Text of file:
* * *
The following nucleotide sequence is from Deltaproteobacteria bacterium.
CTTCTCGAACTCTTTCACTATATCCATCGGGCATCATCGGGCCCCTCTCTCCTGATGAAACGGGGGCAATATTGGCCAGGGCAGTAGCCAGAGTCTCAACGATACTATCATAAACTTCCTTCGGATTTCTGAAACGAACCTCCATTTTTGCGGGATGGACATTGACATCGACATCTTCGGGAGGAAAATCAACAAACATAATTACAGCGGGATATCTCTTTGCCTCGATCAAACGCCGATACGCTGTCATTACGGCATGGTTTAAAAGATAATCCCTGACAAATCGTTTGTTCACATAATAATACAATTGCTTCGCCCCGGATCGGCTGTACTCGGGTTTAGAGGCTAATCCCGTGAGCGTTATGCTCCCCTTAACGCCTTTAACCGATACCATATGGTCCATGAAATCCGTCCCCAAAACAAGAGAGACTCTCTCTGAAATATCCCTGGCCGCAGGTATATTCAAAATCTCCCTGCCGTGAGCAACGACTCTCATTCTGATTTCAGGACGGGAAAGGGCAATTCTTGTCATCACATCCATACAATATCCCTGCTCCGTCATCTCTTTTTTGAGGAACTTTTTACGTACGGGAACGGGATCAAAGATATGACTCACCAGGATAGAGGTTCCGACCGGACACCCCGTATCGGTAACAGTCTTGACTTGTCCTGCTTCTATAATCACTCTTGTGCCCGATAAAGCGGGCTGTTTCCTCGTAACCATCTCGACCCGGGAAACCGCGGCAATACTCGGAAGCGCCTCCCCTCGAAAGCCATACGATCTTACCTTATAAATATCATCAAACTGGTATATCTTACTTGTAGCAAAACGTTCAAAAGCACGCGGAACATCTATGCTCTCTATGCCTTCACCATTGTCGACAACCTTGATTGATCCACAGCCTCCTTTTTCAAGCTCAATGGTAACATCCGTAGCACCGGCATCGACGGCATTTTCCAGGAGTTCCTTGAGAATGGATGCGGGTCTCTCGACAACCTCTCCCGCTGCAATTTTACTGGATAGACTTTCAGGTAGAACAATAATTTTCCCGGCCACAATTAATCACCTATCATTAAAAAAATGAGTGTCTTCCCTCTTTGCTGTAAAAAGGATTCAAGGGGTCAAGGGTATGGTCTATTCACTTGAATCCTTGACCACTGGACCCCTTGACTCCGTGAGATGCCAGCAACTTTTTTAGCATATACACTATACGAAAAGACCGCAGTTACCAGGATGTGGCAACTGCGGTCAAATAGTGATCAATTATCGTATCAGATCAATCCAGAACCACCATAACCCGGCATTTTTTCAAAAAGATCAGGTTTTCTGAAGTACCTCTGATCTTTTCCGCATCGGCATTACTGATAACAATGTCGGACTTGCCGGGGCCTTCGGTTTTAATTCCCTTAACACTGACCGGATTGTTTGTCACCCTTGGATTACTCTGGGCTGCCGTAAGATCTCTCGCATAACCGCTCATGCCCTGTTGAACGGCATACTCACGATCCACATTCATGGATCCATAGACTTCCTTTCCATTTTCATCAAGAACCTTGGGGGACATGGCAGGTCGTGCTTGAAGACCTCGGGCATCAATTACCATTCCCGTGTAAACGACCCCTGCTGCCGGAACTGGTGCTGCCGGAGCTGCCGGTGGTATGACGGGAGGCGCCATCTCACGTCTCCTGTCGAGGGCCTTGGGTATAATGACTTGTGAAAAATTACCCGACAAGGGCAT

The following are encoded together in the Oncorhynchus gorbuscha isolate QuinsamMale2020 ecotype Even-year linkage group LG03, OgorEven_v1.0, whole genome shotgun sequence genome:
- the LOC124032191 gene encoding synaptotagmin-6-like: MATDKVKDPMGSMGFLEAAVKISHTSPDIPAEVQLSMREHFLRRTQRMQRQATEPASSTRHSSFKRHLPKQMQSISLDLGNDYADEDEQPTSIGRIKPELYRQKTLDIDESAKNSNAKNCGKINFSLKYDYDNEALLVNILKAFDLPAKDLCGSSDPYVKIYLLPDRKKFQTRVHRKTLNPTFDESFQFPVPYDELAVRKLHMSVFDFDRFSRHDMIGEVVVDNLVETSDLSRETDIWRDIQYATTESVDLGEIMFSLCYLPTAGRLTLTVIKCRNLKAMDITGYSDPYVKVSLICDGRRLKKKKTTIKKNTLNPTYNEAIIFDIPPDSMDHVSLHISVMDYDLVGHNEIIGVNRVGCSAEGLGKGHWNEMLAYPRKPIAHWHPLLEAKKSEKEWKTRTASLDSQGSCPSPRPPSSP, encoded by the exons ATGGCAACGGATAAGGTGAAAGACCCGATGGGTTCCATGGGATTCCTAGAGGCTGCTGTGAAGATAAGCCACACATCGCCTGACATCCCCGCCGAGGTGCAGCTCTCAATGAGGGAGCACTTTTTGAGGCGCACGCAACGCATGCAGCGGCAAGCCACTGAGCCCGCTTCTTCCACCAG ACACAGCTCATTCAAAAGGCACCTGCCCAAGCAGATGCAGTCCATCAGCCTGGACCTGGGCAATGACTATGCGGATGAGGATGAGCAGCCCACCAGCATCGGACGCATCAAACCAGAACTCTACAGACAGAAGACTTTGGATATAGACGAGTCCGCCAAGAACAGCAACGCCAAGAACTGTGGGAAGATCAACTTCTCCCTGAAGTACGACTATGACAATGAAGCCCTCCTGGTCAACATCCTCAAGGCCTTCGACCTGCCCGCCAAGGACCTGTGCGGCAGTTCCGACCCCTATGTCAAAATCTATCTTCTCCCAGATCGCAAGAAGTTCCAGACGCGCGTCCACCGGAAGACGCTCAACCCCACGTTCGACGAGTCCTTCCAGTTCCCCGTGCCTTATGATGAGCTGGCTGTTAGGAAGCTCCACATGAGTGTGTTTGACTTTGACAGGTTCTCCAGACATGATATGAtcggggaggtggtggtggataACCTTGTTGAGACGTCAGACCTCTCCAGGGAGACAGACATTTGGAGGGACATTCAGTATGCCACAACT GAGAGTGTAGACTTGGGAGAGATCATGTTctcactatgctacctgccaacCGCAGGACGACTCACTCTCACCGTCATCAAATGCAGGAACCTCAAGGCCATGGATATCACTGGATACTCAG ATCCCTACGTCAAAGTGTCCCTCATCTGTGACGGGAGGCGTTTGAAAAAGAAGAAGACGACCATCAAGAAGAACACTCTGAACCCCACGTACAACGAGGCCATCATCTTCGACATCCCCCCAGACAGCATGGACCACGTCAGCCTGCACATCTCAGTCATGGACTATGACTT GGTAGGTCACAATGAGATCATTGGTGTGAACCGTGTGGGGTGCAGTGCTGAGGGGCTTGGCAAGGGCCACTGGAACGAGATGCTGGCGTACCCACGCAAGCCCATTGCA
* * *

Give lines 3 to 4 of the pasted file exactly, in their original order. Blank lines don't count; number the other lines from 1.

The following are encoded together in the Oncorhynchus gorbuscha isolate QuinsamMale2020 ecotype Even-year linkage group LG03, OgorEven_v1.0, whole genome shotgun sequence genome:
- the LOC124032191 gene encoding synaptotagmin-6-like: MATDKVKDPMGSMGFLEAAVKISHTSPDIPAEVQLSMREHFLRRTQRMQRQATEPASSTRHSSFKRHLPKQMQSISLDLGNDYADEDEQPTSIGRIKPELYRQKTLDIDESAKNSNAKNCGKINFSLKYDYDNEALLVNILKAFDLPAKDLCGSSDPYVKIYLLPDRKKFQTRVHRKTLNPTFDESFQFPVPYDELAVRKLHMSVFDFDRFSRHDMIGEVVVDNLVETSDLSRETDIWRDIQYATTESVDLGEIMFSLCYLPTAGRLTLTVIKCRNLKAMDITGYSDPYVKVSLICDGRRLKKKKTTIKKNTLNPTYNEAIIFDIPPDSMDHVSLHISVMDYDLVGHNEIIGVNRVGCSAEGLGKGHWNEMLAYPRKPIAHWHPLLEAKKSEKEWKTRTASLDSQGSCPSPRPPSSP, encoded by the exons ATGGCAACGGATAAGGTGAAAGACCCGATGGGTTCCATGGGATTCCTAGAGGCTGCTGTGAAGATAAGCCACACATCGCCTGACATCCCCGCCGAGGTGCAGCTCTCAATGAGGGAGCACTTTTTGAGGCGCACGCAACGCATGCAGCGGCAAGCCACTGAGCCCGCTTCTTCCACCAG ACACAGCTCATTCAAAAGGCACCTGCCCAAGCAGATGCAGTCCATCAGCCTGGACCTGGGCAATGACTATGCGGATGAGGATGAGCAGCCCACCAGCATCGGACGCATCAAACCAGAACTCTACAGACAGAAGACTTTGGATATAGACGAGTCCGCCAAGAACAGCAACGCCAAGAACTGTGGGAAGATCAACTTCTCCCTGAAGTACGACTATGACAATGAAGCCCTCCTGGTCAACATCCTCAAGGCCTTCGACCTGCCCGCCAAGGACCTGTGCGGCAGTTCCGACCCCTATGTCAAAATCTATCTTCTCCCAGATCGCAAGAAGTTCCAGACGCGCGTCCACCGGAAGACGCTCAACCCCACGTTCGACGAGTCCTTCCAGTTCCCCGTGCCTTATGATGAGCTGGCTGTTAGGAAGCTCCACATGAGTGTGTTTGACTTTGACAGGTTCTCCAGACATGATATGAtcggggaggtggtggtggataACCTTGTTGAGACGTCAGACCTCTCCAGGGAGACAGACATTTGGAGGGACATTCAGTATGCCACAACT GAGAGTGTAGACTTGGGAGAGATCATGTTctcactatgctacctgccaacCGCAGGACGACTCACTCTCACCGTCATCAAATGCAGGAACCTCAAGGCCATGGATATCACTGGATACTCAG ATCCCTACGTCAAAGTGTCCCTCATCTGTGACGGGAGGCGTTTGAAAAAGAAGAAGACGACCATCAAGAAGAACACTCTGAACCCCACGTACAACGAGGCCATCATCTTCGACATCCCCCCAGACAGCATGGACCACGTCAGCCTGCACATCTCAGTCATGGACTATGACTT GGTAGGTCACAATGAGATCATTGGTGTGAACCGTGTGGGGTGCAGTGCTGAGGGGCTTGGCAAGGGCCACTGGAACGAGATGCTGGCGTACCCACGCAAGCCCATTGCA